I’m not alright, but that’s alright? “I am Joan” review by Claire de Sully, Strode Theatre May 19th, 2017.

In her book Wilful Blindness, Margaret Heffernan (entrepreneur, chief executive and author) says “All that evil needs to flourish is for good people to see nothing – and get paid for it”.

And so it goes: Child abuse in the Catholic Church, Nazi Germany’s persecution of Jews and other groups, reckless subprime mortgage lenders that brought the world’s financial system to the brink and the Rochdale child trafficking ring (recently dramatised on BBC1), all share a simple fact:

“It was not harm that was invisible to any, but harm that so many chose to ignore.”

Margaret Heffernan’s book, Wilful Blindness, is trying to get to the bottom of why we keep on keeping ourselves in the dark.  Viv Gordon is not keeping herself in the dark, nor her audience for that matter, as she tours her one-woman show: I am Joan.

Through comedy, live music, dance, movement and the stories of resilient women (who happen to share Joan as their first name) we see Viv Gordon from the inside out. She tells us that even when you aren’t feeling alright, you will still smile to all around you as that is what everyone expects, and then you will smile a little bit harder, grit teeth, grimace.

Margaret Heffernan says we take comfort from having our world view unchallenged by those around us, this can make us not question, we become submissive.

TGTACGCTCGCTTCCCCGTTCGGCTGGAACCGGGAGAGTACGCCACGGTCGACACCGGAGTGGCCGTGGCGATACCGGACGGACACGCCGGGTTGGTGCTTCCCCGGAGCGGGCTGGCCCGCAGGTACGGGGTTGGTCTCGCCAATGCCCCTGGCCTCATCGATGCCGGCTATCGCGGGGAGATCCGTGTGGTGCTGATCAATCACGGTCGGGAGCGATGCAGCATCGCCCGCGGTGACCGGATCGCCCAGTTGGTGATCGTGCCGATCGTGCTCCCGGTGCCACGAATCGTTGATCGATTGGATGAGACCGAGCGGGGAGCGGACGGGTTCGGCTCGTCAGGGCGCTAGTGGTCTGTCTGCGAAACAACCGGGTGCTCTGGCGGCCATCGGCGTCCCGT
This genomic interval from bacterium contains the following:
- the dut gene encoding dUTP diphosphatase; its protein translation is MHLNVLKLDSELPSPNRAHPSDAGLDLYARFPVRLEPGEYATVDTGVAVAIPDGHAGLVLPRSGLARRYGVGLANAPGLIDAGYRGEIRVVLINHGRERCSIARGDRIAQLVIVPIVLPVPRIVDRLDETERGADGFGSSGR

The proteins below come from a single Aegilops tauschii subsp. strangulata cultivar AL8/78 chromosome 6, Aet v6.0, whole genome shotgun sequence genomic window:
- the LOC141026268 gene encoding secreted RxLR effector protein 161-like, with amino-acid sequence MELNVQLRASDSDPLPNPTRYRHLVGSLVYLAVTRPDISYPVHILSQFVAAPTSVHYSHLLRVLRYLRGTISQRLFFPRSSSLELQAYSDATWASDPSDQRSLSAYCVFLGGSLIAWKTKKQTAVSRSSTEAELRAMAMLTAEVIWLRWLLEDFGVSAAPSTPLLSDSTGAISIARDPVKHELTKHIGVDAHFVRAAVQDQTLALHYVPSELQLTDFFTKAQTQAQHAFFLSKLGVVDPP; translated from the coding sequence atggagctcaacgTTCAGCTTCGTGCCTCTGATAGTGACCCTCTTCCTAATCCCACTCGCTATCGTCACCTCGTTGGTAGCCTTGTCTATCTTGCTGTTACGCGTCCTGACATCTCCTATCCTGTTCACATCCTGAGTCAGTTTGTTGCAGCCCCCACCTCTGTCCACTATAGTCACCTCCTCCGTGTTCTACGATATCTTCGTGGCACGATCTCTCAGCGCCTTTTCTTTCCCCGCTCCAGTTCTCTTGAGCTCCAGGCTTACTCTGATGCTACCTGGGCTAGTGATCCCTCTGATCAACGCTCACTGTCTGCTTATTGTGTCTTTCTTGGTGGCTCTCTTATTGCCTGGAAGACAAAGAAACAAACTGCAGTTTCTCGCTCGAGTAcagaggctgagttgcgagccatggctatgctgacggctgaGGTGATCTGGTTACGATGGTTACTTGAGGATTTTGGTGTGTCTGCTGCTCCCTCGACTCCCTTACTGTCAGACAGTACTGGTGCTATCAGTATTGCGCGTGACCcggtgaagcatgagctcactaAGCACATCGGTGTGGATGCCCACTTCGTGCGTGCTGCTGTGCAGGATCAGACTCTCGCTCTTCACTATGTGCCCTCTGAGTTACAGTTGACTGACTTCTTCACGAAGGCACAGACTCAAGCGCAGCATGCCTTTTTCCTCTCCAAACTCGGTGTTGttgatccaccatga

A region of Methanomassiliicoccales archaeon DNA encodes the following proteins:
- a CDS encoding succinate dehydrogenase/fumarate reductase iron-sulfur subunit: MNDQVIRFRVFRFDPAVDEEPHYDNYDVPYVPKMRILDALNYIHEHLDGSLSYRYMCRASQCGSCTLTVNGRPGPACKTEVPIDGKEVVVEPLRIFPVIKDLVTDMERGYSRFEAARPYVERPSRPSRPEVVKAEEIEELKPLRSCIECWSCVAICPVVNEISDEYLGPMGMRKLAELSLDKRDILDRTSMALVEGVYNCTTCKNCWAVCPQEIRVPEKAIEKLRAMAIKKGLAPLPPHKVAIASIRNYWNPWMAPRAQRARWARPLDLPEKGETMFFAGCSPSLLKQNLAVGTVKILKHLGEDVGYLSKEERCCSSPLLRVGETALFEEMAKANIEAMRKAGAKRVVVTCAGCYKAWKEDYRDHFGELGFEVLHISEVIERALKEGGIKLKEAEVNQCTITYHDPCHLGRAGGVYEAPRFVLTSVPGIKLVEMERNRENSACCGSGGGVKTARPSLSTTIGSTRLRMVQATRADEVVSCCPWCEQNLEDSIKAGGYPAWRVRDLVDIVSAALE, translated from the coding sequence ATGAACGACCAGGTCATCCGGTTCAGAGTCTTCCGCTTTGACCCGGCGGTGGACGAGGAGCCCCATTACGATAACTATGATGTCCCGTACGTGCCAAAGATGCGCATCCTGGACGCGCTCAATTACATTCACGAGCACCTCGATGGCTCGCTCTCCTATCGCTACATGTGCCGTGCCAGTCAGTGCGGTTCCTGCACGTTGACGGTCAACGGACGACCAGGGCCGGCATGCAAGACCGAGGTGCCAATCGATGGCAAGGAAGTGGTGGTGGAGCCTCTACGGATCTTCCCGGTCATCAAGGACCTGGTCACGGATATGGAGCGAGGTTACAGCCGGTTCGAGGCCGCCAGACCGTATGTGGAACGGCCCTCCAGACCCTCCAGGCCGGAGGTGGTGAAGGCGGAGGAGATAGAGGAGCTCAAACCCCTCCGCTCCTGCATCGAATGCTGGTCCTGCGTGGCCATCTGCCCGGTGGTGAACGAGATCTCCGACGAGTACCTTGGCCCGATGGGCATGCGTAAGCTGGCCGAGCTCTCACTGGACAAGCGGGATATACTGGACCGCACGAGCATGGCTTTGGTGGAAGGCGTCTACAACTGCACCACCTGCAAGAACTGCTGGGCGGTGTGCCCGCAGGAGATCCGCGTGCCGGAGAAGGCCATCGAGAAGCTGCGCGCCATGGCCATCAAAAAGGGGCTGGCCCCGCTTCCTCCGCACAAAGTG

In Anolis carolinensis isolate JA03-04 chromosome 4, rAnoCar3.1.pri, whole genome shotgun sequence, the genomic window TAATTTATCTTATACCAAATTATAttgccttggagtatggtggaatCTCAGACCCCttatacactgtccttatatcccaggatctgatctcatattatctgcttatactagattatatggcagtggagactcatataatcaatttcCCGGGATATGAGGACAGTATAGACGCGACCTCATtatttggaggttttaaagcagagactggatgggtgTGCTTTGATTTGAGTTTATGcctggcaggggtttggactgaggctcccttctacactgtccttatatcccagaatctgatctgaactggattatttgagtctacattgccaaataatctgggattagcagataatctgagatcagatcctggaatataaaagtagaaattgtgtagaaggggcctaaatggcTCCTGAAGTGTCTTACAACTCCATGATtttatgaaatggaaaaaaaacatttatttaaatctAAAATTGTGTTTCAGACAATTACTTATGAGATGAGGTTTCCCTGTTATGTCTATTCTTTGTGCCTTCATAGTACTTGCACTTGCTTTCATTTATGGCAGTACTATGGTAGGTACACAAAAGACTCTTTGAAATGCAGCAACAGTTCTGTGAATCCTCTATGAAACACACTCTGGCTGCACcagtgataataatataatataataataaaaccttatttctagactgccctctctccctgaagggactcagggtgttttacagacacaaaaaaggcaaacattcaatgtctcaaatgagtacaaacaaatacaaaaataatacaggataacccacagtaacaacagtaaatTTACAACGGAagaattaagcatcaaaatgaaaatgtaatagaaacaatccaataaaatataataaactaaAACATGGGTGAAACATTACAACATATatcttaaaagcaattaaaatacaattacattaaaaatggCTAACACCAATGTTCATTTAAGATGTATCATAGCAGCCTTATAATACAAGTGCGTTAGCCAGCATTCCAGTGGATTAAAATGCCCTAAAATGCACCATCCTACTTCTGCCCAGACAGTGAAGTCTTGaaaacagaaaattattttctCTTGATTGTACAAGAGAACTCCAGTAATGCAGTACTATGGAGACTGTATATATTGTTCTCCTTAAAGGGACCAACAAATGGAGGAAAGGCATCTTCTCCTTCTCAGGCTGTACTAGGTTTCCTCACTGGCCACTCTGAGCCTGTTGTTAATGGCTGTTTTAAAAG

Viv Gordon, on the other hand, chucks red rubber balls at the audience – metaphorically proclaiming: “I am not fucking alright, but that’s alright too”.  Viv Gordon is a survivor of sexual abuse, she is also quite brilliant, a writer, actress, dancer, comedienne and she can even do a magic trick or two.

Viv tells us all about various inspiring Joans, from Joan Jett, Joan of Arc, Joan Colins, with supporting Joans –  Joan Rivers, Joan Baez, Joan Armatrading.  Viv Gordon’s uses her Joans as a means of self-empowerment, self-belief and resilience.

Joan Jett for instance was the first woman to thrash her guitar like the boys do, she rose to fame with her band then to be rejected by 23 record companies when she went solo.  She sets up her own record label, doing it her way, and went on to sell 20 million records while sticking two fingers up to the 23 record companies that rejected her on her way back up.

I am Joan isn’t didactic, it is funny, truthful, moving, thought-provoking. You can be laughing along then feeling intensely sad in the very same moment. The show makes a difficult subject matter of surviving sexual abuse into something you could (and should) look straight at, seeing the person, seeing the complexities, feeling empathy.  What is the alternative? To keep it all in the dark, to know people have experienced such a trauma, to not to think about it, turn a blind eye?

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